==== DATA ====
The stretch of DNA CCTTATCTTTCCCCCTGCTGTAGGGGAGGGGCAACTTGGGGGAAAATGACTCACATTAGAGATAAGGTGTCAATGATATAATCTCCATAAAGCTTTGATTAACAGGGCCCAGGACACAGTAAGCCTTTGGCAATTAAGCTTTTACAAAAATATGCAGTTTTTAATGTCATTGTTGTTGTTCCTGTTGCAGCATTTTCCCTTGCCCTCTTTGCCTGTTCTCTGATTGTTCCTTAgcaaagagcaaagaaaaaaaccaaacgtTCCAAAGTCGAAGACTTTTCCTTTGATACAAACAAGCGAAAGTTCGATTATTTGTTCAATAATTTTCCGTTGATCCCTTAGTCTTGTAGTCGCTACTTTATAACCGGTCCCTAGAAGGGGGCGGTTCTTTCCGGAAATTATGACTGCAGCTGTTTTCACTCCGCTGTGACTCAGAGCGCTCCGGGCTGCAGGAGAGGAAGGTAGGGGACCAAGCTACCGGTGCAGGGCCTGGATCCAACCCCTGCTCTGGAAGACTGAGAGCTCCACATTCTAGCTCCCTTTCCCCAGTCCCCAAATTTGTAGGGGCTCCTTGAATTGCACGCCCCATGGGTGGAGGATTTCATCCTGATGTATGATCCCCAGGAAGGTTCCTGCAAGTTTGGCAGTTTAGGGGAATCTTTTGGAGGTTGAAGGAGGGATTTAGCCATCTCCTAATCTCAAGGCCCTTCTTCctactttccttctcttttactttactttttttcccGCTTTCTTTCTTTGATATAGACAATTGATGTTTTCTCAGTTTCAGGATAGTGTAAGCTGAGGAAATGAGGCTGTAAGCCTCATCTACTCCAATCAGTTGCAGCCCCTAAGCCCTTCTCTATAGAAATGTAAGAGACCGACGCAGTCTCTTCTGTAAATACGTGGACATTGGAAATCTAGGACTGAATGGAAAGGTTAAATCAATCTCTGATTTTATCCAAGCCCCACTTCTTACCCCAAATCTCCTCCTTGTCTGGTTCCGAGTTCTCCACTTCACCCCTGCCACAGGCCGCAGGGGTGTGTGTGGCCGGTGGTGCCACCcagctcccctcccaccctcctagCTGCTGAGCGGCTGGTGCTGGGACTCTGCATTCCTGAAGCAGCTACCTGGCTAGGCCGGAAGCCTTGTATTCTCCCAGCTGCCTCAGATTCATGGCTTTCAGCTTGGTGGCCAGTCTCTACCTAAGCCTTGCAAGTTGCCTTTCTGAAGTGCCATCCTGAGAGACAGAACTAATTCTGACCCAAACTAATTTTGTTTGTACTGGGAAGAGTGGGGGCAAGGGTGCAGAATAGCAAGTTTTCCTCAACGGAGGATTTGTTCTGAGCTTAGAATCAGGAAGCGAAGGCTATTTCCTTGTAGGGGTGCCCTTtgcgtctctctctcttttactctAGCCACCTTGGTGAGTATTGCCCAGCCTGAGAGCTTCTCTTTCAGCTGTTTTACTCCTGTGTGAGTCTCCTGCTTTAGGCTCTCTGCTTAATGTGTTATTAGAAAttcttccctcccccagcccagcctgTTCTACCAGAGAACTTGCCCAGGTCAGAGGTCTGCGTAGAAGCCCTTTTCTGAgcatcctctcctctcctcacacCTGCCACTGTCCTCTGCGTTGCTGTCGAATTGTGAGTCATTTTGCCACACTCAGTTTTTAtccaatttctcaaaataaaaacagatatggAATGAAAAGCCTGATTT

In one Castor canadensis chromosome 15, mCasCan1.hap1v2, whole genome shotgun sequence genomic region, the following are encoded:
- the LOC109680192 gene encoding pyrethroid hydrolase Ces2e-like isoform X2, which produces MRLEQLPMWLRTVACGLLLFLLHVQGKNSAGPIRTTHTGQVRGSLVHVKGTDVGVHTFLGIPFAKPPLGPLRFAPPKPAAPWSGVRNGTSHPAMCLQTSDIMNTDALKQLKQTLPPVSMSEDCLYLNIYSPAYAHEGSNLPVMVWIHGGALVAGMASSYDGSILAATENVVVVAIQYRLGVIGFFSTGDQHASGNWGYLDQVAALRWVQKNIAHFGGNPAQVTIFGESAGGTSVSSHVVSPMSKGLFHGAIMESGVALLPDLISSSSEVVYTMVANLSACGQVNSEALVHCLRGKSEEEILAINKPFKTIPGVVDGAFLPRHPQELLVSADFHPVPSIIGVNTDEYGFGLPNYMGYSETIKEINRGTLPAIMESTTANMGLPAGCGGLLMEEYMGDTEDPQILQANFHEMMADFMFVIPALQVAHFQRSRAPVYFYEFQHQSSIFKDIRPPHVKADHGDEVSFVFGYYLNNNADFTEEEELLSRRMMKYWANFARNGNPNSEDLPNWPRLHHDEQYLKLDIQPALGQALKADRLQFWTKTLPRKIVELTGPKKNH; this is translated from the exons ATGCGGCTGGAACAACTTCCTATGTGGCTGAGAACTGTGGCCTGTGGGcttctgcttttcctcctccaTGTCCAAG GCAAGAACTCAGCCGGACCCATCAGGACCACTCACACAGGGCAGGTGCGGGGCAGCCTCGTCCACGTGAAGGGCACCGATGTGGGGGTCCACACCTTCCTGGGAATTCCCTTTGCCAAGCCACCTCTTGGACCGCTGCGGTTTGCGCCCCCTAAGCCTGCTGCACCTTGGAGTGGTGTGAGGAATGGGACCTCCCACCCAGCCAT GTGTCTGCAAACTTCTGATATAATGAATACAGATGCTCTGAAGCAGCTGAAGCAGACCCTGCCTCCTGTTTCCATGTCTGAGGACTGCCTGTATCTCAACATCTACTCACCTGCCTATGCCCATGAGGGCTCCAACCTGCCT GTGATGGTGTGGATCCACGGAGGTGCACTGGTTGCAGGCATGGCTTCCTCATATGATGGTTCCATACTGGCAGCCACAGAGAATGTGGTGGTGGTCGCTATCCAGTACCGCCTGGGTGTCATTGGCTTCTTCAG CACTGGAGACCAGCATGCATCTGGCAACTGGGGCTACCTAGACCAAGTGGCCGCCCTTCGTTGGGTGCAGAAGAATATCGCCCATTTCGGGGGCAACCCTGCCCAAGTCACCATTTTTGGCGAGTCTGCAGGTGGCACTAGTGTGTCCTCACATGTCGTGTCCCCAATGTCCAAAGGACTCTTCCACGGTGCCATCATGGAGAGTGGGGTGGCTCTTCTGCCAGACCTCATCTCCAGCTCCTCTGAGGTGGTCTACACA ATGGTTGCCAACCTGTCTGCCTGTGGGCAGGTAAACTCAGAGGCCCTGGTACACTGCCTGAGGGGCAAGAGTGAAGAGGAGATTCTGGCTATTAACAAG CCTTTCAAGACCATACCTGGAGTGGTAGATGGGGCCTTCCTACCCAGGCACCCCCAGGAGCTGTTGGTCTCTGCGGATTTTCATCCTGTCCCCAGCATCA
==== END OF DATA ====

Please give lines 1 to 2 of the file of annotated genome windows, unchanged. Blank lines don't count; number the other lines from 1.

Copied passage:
The stretch of DNA CCTTATCTTTCCCCCTGCTGTAGGGGAGGGGCAACTTGGGGGAAAATGACTCACATTAGAGATAAGGTGTCAATGATATAATCTCCATAAAGCTTTGATTAACAGGGCCCAGGACACAGTAAGCCTTTGGCAATTAAGCTTTTACAAAAATATGCAGTTTTTAATGTCATTGTTGTTGTTCCTGTTGCAGCATTTTCCCTTGCCCTCTTTGCCTGTTCTCTGATTGTTCCTTAgcaaagagcaaagaaaaaaaccaaacgtTCCAAAGTCGAAGACTTTTCCTTTGATACAAACAAGCGAAAGTTCGATTATTTGTTCAATAATTTTCCGTTGATCCCTTAGTCTTGTAGTCGCTACTTTATAACCGGTCCCTAGAAGGGGGCGGTTCTTTCCGGAAATTATGACTGCAGCTGTTTTCACTCCGCTGTGACTCAGAGCGCTCCGGGCTGCAGGAGAGGAAGGTAGGGGACCAAGCTACCGGTGCAGGGCCTGGATCCAACCCCTGCTCTGGAAGACTGAGAGCTCCACATTCTAGCTCCCTTTCCCCAGTCCCCAAATTTGTAGGGGCTCCTTGAATTGCACGCCCCATGGGTGGAGGATTTCATCCTGATGTATGATCCCCAGGAAGGTTCCTGCAAGTTTGGCAGTTTAGGGGAATCTTTTGGAGGTTGAAGGAGGGATTTAGCCATCTCCTAATCTCAAGGCCCTTCTTCctactttccttctcttttactttactttttttcccGCTTTCTTTCTTTGATATAGACAATTGATGTTTTCTCAGTTTCAGGATAGTGTAAGCTGAGGAAATGAGGCTGTAAGCCTCATCTACTCCAATCAGTTGCAGCCCCTAAGCCCTTCTCTATAGAAATGTAAGAGACCGACGCAGTCTCTTCTGTAAATACGTGGACATTGGAAATCTAGGACTGAATGGAAAGGTTAAATCAATCTCTGATTTTATCCAAGCCCCACTTCTTACCCCAAATCTCCTCCTTGTCTGGTTCCGAGTTCTCCACTTCACCCCTGCCACAGGCCGCAGGGGTGTGTGTGGCCGGTGGTGCCACCcagctcccctcccaccctcctagCTGCTGAGCGGCTGGTGCTGGGACTCTGCATTCCTGAAGCAGCTACCTGGCTAGGCCGGAAGCCTTGTATTCTCCCAGCTGCCTCAGATTCATGGCTTTCAGCTTGGTGGCCAGTCTCTACCTAAGCCTTGCAAGTTGCCTTTCTGAAGTGCCATCCTGAGAGACAGAACTAATTCTGACCCAAACTAATTTTGTTTGTACTGGGAAGAGTGGGGGCAAGGGTGCAGAATAGCAAGTTTTCCTCAACGGAGGATTTGTTCTGAGCTTAGAATCAGGAAGCGAAGGCTATTTCCTTGTAGGGGTGCCCTTtgcgtctctctctcttttactctAGCCACCTTGGTGAGTATTGCCCAGCCTGAGAGCTTCTCTTTCAGCTGTTTTACTCCTGTGTGAGTCTCCTGCTTTAGGCTCTCTGCTTAATGTGTTATTAGAAAttcttccctcccccagcccagcctgTTCTACCAGAGAACTTGCCCAGGTCAGAGGTCTGCGTAGAAGCCCTTTTCTGAgcatcctctcctctcctcacacCTGCCACTGTCCTCTGCGTTGCTGTCGAATTGTGAGTCATTTTGCCACACTCAGTTTTTAtccaatttctcaaaataaaaacagatatggAATGAAAAGCCTGATTT

In one Castor canadensis chromosome 15, mCasCan1.hap1v2, whole genome shotgun sequence genomic region, the following are encoded: